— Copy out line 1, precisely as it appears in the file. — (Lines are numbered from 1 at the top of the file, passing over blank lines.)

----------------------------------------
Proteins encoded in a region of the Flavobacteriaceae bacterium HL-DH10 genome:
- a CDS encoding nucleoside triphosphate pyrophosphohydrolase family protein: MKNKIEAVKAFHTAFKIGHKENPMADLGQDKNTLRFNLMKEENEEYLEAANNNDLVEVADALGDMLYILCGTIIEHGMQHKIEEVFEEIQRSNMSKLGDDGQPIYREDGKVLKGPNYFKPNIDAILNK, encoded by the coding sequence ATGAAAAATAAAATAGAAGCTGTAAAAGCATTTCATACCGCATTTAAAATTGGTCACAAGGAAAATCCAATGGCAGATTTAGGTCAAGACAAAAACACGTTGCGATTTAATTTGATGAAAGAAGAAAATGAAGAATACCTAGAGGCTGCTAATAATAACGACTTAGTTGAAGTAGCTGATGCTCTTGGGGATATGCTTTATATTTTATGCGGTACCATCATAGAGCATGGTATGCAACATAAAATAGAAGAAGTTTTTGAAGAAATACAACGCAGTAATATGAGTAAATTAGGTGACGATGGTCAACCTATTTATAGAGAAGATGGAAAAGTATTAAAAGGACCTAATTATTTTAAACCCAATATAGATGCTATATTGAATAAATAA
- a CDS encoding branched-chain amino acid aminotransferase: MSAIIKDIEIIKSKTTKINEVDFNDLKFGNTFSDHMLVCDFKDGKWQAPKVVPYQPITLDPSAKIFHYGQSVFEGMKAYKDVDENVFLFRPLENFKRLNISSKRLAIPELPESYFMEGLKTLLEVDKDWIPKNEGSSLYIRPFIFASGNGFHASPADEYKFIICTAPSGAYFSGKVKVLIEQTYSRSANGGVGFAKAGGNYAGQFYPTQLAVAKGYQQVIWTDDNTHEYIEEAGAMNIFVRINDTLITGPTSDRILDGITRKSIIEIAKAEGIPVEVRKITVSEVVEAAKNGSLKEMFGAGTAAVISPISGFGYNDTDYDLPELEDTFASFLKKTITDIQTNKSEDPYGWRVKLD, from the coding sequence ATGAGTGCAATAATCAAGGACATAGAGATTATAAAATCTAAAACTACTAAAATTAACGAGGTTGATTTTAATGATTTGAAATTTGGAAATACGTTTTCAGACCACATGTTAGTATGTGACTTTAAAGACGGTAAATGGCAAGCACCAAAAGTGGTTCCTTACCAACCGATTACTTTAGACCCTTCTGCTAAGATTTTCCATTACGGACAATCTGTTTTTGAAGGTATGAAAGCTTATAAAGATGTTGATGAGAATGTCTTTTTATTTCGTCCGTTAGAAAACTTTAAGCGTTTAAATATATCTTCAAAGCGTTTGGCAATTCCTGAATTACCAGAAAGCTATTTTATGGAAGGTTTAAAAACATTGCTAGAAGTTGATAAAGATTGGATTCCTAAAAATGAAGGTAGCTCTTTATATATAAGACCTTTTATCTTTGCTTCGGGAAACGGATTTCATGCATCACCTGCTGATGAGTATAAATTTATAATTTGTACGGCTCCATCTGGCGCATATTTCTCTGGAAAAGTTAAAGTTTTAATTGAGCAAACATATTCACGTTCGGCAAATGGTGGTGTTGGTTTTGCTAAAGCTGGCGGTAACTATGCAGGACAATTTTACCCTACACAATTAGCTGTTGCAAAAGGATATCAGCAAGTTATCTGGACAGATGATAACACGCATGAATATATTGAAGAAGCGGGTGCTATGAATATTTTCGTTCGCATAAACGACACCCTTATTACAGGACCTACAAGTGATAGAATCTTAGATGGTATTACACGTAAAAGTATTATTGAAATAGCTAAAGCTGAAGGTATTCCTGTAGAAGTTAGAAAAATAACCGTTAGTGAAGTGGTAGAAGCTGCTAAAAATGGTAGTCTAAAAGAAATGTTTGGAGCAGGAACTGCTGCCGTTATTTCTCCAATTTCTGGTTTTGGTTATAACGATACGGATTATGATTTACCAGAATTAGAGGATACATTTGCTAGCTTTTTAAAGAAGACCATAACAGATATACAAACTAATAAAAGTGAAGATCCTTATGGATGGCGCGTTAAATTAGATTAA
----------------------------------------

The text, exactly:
Proteins encoded in a region of the Flavobacteriaceae bacterium HL-DH10 genome: